Chamber of Commerce Celebrates Centennial

The Beverly Hills Chamber of Commerce has promoted a thriving business community for nearly as long as the city has existed, and will commemorate its 100th anniversary at a centennial celebration on Nov. 8.

The event scheduled to take place at the Beverly Hilton will highlight a century of support for local businesses. Over the decades, the chamber’s influence has helped form Beverly Hills’reputation as one of the luxury capitals of the world, Todd Johnson, the organization’s President and CEO, said.

“There are certain kinds of businesses out there that are extremely successful, but do they all make sense in Beverly Hills?” Johnson told the Courier in an interview.

He and other representatives of the chamber were recently joined by Mayor Dr. Julian Gold and Vice Mayor Lester Friedman on a trip to New York. There, they touched base with about 25 companies and entrepreneurs who either have a notable presence in Beverly Hills or an interest in setting up shop in the city.

Some potential newcomers included several Michelin-rated restaurants and “a type of entertainment we could use in our city,” Johnson said.

“We’ve got a number of businesses excited to continue conversations of potentially coming here,” he said. “Now that doesn’t happen overnight, it’s relationships.”

The chamber was formally incorporated in June 1923, with the mission of ensuring that the voices of local business owners are heard. Since then, it has become a hub where local entrepreneurs and people curious about moving to Beverly Hills can find answers and advice.

Johnson and the current chair of the organization’s board of directors, David Mirharooni said.

The number of businesses partnering with the chamber has steadily grown over the years, Gordon Gelfond, the organization’s board chair from 1978 to 1979, said. He added that it has become more diverse, both in the types of companies it represents and the makeup of its leadership.

The Beverly Hills Chamber of Commerce will celebrate its centennial at an event on Nov. 8.

“I don’t think we had any women on the board when I was chairman,” he said. “A lot has changed for the betterment of the chamber.”

Mirharooni said prior to his involvement with the chamber, he used to think of it as simply a marketing organization. But over time he saw how they ensured that the concerns of the business community were heard by lawmakers planning out major developments like the location of the upcoming Metro rail station and rules for outdoor dining during the height of the COVID-19 pandemic.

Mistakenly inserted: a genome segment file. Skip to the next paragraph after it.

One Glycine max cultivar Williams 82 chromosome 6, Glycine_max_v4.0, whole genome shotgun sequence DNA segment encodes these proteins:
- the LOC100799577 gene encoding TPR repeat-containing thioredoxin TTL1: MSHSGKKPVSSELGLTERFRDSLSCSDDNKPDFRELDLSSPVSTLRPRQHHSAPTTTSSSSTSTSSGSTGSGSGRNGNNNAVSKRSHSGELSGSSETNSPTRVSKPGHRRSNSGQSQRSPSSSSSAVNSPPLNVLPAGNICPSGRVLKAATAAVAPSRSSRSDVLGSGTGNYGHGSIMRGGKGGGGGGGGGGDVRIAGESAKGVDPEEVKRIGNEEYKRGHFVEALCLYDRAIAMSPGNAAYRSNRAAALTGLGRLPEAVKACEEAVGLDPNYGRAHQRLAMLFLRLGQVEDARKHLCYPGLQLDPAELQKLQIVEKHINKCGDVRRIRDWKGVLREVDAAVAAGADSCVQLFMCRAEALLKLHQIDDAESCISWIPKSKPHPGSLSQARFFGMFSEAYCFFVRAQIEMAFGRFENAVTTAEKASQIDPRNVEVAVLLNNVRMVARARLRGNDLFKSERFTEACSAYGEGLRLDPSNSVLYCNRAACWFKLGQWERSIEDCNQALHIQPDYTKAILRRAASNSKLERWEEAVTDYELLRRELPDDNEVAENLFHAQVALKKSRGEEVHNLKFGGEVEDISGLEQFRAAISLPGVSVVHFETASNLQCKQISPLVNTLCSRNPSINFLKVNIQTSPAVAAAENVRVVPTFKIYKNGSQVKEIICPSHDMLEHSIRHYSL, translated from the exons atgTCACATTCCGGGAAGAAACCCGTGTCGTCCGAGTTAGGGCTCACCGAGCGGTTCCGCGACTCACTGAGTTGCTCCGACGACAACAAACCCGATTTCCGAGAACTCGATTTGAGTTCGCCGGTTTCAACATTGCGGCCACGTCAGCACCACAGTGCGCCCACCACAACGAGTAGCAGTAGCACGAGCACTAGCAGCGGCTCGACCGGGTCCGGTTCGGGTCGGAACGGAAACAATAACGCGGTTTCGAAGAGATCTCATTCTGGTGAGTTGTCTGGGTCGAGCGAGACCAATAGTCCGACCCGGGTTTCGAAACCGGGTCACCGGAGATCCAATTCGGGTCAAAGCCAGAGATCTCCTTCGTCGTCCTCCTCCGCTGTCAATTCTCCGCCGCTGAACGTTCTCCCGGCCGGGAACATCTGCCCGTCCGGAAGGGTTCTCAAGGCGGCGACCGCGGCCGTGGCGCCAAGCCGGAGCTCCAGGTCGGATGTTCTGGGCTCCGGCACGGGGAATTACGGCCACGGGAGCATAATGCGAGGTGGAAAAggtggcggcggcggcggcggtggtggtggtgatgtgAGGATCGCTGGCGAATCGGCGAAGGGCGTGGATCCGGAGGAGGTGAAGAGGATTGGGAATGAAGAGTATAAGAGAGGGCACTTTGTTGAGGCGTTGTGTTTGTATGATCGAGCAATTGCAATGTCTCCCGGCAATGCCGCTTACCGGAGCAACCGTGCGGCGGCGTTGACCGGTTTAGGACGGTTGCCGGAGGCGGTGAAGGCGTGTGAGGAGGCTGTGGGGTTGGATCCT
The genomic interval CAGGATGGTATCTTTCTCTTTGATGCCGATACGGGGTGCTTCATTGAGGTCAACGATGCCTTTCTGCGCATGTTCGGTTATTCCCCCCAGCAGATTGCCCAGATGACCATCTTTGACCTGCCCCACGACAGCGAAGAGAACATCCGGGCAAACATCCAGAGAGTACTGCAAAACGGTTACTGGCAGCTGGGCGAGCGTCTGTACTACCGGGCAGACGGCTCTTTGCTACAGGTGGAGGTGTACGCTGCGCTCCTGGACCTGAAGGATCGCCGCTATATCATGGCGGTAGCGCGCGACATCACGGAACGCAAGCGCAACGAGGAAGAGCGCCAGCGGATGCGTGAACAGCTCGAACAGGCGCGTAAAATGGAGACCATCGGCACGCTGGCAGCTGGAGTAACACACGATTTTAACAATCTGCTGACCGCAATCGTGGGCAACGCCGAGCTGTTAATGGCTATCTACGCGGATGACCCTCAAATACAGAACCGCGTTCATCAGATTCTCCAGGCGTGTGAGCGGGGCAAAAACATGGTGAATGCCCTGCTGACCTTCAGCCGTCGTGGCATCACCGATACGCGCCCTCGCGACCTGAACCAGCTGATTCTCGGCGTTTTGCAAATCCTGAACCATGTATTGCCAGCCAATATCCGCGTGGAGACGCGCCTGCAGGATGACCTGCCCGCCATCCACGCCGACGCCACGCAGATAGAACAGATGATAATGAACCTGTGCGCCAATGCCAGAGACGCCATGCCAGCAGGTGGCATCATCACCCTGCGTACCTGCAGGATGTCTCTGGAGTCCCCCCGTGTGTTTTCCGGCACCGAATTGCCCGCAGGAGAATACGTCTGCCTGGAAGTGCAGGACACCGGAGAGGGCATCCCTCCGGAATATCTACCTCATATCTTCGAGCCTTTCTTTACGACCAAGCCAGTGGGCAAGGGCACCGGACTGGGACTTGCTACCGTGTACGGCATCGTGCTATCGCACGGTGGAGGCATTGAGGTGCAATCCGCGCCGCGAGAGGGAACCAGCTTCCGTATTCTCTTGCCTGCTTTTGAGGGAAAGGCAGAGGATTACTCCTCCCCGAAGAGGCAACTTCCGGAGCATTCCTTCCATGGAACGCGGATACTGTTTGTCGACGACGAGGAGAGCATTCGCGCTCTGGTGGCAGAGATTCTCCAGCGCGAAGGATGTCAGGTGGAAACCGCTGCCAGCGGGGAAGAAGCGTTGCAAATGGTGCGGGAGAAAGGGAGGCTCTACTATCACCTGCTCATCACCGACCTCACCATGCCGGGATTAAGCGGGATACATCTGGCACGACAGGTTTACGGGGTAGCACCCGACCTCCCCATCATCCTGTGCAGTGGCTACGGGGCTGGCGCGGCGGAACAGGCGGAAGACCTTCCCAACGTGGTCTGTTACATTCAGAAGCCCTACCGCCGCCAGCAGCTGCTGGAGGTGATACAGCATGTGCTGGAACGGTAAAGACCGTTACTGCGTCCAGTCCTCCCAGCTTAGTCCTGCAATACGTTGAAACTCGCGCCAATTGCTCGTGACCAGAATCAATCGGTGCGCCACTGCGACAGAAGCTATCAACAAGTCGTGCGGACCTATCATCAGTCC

The pandemic was one of the most challenging periods in the chamber’s history, Johnson said. The majority of its members are small businesses, and many struggled to stay open amidst the lockdown. In addition to promoting outdoor dining, the chamber also wound up waving membership dues in order to help shops and restaurants stay in Beverly Hills.

The local business community has bounced back dramatically since then, Mirharooni said. Today, Beverly Hills has a lower commercial vacancy rate than any of its neighboring municipalities, with newly available units getting filled practically as soon as they are put up for lease, Johnson said.

“I’m impressed by the growth of Rodeo Drive,” Gelfond said. “Some of the stores, Chanel and others, have increased the size of their footprint. That means the business must be good and they have confidence in Beverly Hills.”

Their upcoming centennial celebration will be an opportunity to celebrate the resilience of the chamber and the

business community it has helped foster. The organization plans to honor seven companies in particular for their longevity and longstanding partnership with the chamber. These include the iconic Beverly Hills Hotel, the Beverly Wilshire Hotel and the Beverly Hilton. The healthcare provider Cedars-Sinai as well as the Greater Los Angeles Realtors Association will also be recognized. Retailer Gearys and local chain Mickey Fine Pharmacy round out the centennial event’s honorees.

“This is the most amazing community to be a part of,” Mickey Fine owner Gina Raphael said. “It feels to me like small-time America. It has that type of warmth and concern. We’re just overwhelmed by the support for Mickey Fine now and through history. And to think about the honorees being mentioned, and that Mickey Fine is a part of that, it’s a total ‘wow’ for us.”